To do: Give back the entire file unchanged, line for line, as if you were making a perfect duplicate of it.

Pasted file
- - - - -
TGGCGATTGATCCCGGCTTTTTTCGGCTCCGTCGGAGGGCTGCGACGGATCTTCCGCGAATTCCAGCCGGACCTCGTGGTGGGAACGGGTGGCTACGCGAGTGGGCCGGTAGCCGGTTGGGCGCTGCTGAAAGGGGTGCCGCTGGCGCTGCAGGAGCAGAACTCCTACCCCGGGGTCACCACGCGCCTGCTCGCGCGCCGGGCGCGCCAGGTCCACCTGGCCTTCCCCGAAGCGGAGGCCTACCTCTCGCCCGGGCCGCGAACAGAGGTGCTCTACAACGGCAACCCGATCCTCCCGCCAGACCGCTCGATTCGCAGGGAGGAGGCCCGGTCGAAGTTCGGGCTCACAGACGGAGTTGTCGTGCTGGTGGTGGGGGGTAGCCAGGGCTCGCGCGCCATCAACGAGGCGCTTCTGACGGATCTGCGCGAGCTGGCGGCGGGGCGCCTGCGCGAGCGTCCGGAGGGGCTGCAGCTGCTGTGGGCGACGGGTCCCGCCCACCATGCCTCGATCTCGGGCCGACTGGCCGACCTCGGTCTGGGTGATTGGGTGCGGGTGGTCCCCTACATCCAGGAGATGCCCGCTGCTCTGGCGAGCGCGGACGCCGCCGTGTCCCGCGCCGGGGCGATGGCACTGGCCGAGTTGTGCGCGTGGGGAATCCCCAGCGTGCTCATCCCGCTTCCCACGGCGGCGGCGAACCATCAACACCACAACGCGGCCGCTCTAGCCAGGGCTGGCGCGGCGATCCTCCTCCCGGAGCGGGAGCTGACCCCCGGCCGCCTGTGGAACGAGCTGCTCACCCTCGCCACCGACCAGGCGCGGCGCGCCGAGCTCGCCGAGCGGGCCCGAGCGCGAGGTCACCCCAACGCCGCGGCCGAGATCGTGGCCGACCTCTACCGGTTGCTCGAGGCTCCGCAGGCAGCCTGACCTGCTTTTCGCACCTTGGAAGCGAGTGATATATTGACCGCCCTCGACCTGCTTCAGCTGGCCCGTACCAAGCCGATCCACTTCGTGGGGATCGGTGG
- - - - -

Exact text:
TGGCGATTGATCCCGGCTTTTTTCGGCTCCGTCGGAGGGCTGCGACGGATCTTCCGCGAATTCCAGCCGGACCTCGTGGTGGGAACGGGTGGCTACGCGAGTGGGCCGGTAGCCGGTTGGGCGCTGCTGAAAGGGGTGCCGCTGGCGCTGCAGGAGCAGAACTCCTACCCCGGGGTCACCACGCGCCTGCTCGCGCGCCGGGCGCGCCAGGTCCACCTGGCCTTCCCCGAAGCGGAGGCCTACCTCTCGCCCGGGCCGCGAACAGAGGTGCTCTACAACGGCAACCCGATCCTCCCGCCAGACCGCTCGATTCGCAGGGAGGAGGCCCGGTCGAAGTTCGGGCTCACAGACGGAGTTGTCGTGCTGGTGGTGGGGGGTAGCCAGGGCTCGCGCGCCATCAACGAGGCGCTTCTGACGGATCTGCGCGAGCTGGCGGCGGGGCGCCTGCGCGAGCGTCCGGAGGGGCTGCAGCTGCTGTGGGCGACGGGTCCCGCCCACCATGCCTCGATCTCGGGCCGACTGGCCGACCTCGGTCTGGGTGATTGGGTGCGGGTGGTCCCCTACATCCAGGAGATGCCCGCTGCTCTGGCGAGCGCGGACGCCGCCGTGTCCCGCGCCGGGGCGATGGCACTGGCCGAGTTGTGCGCGTGGGGAATCCCCAGCGTGCTCATCCCGCTTCCCACGGCGGCGGCGAACCATCAACACCACAACGCGGCCGCTCTAGCCAGGGCTGGCGCGGCGATCCTCCTCCCGGAGCGGGAGCTGACCCCCGGCCGCCTGTGGAACGAGCTGCTCACCCTCGCCACCGACCAGGCGCGGCGCGCCGAGCTCGCCGAGCGGGCCCGAGCGCGAGGTCACCCCAACGCCGCGGCCGAGATCGTGGCCGACCTCTACCGGTTGCTCGAGGCTCCGCAGGCAGCCTGACCTGCTTTTCGCACCTTGGAAGCGAGTGATATATTGACCGCCCTCGACCTGCTTCAGCTGGCCCGTACCAAGCCGATCCACTTCGTGGGGATCGGTGG